>>> together you answered the call. you dropped your schoolwork, left your families, jumped in fire trucks . and rushed to the flames. and when you got to the scene, you forgot fear and you fought that blaze as hard as you could, knowing the danger, buying time so others could escape. and then about 20 minutes after the first alarm, the earth shook, and the sky went dark. and west changed forever.

    >> this afternoon, president obama attended the memorial service for the 12 firefighters and first responders who were killed in a massive explosion at a fertilizer plant in west, texas on april 17th . a total of 14 people died in that blast. the president and mrs. obama met privately with the families after the service, which featured video eulogies and a reminder of what was really lost.

    >> our son, jerry chapman, was born april 7th , 1987 .

    >> words cannot express how much i'm going to miss my husband.

    >> i'm representing my dad, captain kenneth harris.

    >> i'm the wife of the volunteer firefighter , morris ridges jr. this is his 2-year-old son jamison bridges.

    >> i'm honored to have the opportunity to tell you about my brother, cyrus. and the amazing life he shined.

    >> kevin sanders was a husband, a father, a son, a grandson, a brother, an uncle and a cousin, a nephew, a co-worker and a neighbor, and a friend.

    >> federal and state investigators have not yet determined what started the fire which ignited the blast. records show the fertilizer plant had 540,000 pounds of ammonium nitrate , 100 times more ammonium nitrate than terrorist bomber timothy mcveigh used 18 years ago to blow up a federal building in oklahoma city . the blast was powerful enough to register as an earthquake and blew a crater 93 feet wide and 10 feet deep. it leveled the fertilizer plant and homes within a five-block radius. this is what that blast did to a nearby apartment complex. and to a nursing home . and to a children's playground. and to the local school. in january, bp pleaded guilty to 11 counts of manslaughter for the deaths of 11 men who were killed in the explosion on the deepwater horizon rig in the gulf of mexico in april of 2010 . the company was sentenced, and a $4 billion fine and five years of probation was handed down. two of the rig supervisors have been charged and are awaiting trial for manslaughter, accused of disregarding abnormal high pressure readings. alex wagner , one of the benefits of a regulated economy, regulated workplace, government regulation , is that we have -- if those regulations are followed, virtually eliminated the deadly industrial accident . and to have this plant explode like this, not having been inspected in many years, the first place you have to go is where were the regulators.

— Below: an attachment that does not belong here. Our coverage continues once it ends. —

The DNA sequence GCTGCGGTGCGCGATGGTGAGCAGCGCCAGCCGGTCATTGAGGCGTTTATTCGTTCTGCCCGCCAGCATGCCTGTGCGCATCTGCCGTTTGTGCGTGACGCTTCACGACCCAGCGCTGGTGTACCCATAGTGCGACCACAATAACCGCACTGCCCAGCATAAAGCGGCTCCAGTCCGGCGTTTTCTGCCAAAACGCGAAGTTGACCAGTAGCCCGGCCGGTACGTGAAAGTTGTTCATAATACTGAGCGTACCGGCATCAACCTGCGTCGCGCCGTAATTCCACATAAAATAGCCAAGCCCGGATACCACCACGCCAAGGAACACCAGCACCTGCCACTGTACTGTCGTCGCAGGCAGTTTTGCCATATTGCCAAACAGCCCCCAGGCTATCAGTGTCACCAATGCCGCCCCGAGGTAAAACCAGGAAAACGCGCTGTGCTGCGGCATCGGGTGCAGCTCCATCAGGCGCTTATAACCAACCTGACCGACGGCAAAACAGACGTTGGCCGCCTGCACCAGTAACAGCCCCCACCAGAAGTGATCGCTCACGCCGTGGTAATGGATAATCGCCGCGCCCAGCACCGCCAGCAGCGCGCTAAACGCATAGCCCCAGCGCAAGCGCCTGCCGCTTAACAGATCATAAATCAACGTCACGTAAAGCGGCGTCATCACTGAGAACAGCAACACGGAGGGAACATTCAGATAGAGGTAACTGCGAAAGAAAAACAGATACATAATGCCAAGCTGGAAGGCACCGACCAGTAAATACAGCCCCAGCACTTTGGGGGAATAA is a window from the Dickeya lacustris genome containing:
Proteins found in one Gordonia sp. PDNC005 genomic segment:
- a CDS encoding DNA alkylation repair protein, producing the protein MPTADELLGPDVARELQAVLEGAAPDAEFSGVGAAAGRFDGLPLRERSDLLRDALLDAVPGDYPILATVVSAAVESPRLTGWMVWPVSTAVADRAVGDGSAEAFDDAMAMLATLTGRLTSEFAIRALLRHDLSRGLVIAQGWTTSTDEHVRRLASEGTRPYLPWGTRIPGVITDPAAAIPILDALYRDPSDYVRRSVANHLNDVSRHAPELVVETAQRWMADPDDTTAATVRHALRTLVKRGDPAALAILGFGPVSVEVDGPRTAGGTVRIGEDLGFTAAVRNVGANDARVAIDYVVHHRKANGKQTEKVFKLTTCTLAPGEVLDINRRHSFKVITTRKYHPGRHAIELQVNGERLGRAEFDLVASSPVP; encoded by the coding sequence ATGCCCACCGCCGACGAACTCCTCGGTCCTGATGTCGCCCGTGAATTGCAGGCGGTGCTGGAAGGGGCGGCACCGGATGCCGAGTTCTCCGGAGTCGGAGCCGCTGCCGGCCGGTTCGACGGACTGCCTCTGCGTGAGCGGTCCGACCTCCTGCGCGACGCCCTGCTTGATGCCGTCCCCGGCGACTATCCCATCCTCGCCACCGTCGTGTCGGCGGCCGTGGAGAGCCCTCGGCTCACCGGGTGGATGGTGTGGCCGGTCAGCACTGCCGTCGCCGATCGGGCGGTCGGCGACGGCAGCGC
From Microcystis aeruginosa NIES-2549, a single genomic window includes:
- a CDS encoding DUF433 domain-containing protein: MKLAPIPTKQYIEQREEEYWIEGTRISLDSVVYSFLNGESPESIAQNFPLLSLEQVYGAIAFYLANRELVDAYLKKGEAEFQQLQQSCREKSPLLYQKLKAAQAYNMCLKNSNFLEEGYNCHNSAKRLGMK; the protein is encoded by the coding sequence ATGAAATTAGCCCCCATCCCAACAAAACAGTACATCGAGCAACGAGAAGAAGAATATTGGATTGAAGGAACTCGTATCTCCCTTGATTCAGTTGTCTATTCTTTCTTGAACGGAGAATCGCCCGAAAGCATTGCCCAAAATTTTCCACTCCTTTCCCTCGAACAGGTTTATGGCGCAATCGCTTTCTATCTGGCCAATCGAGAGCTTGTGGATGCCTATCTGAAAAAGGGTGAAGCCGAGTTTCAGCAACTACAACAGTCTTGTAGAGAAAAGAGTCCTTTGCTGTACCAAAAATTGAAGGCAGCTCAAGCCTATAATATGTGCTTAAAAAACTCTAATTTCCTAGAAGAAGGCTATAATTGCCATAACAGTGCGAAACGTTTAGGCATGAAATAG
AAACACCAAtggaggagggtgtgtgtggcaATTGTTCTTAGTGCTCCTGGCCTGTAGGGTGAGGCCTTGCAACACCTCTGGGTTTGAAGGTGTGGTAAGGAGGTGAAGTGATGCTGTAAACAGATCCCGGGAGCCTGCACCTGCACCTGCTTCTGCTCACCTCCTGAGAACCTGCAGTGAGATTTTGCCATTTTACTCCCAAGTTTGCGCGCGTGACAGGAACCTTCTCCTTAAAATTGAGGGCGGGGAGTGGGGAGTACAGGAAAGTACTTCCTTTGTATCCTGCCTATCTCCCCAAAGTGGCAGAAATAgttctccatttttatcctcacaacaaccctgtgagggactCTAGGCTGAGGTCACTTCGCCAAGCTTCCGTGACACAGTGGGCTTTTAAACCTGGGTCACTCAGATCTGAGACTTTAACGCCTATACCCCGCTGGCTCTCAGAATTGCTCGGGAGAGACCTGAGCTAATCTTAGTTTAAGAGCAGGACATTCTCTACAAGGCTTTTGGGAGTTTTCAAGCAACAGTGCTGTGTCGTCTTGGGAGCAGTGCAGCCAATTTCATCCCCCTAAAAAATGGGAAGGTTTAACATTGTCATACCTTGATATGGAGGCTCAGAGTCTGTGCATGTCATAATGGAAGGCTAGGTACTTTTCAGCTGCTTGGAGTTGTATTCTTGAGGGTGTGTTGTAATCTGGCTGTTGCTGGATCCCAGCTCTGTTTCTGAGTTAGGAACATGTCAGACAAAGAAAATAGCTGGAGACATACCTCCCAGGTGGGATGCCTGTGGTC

>> yeah. and the word "regulation" in this society is almost a four-letter word. that -- the unwinding of regulation in the workplace had a lot to do with the bush administration , lawrence. we celebrated the man's presidency today at the opening of his presidential library . but if you look at what happened to osha , which is the organization that oversees workplace hazards and really has the -- an eye out for the american worker, 86% -- i believe 86% fewer regulations were issued under bush. the man he appointed to head osha literally fell asleep on the job multiple times while he headed osha . the notion of regulation became a very bad thing under bush. and unfortunately, the story of what happened in west, texas is a story of what's happening to the american worker. who is now forced -- it's not just indignities, these are substandard wages they are making, these are highly hazardous conditions in many areas. i mean, and it's not just bp. this is the -- the workers in bangladesh who died in a fire making clothes for walmart. this is happening around the world. and it has to do with the way we treat the american worker and what we have done to unwind the safety mechanisms that are supposed to protect the american worker.